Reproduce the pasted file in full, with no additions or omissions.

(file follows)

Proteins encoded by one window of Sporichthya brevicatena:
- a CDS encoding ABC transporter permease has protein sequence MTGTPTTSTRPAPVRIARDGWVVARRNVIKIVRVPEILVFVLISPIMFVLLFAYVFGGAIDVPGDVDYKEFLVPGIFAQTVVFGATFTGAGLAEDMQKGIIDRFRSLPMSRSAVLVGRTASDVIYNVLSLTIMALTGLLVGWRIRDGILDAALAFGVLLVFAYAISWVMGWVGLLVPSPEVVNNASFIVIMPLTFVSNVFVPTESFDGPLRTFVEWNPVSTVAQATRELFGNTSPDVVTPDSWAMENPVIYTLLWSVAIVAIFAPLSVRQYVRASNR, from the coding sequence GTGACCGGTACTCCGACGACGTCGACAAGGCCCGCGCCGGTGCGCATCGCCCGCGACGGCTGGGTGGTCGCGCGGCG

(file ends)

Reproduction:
Proteins encoded by one window of Sporichthya brevicatena:
- a CDS encoding ABC transporter permease has protein sequence MTGTPTTSTRPAPVRIARDGWVVARRNVIKIVRVPEILVFVLISPIMFVLLFAYVFGGAIDVPGDVDYKEFLVPGIFAQTVVFGATFTGAGLAEDMQKGIIDRFRSLPMSRSAVLVGRTASDVIYNVLSLTIMALTGLLVGWRIRDGILDAALAFGVLLVFAYAISWVMGWVGLLVPSPEVVNNASFIVIMPLTFVSNVFVPTESFDGPLRTFVEWNPVSTVAQATRELFGNTSPDVVTPDSWAMENPVIYTLLWSVAIVAIFAPLSVRQYVRASNR, from the coding sequence GTGACCGGTACTCCGACGACGTCGACAAGGCCCGCGCCGGTGCGCATCGCCCGCGACGGCTGGGTGGTCGCGCGGCG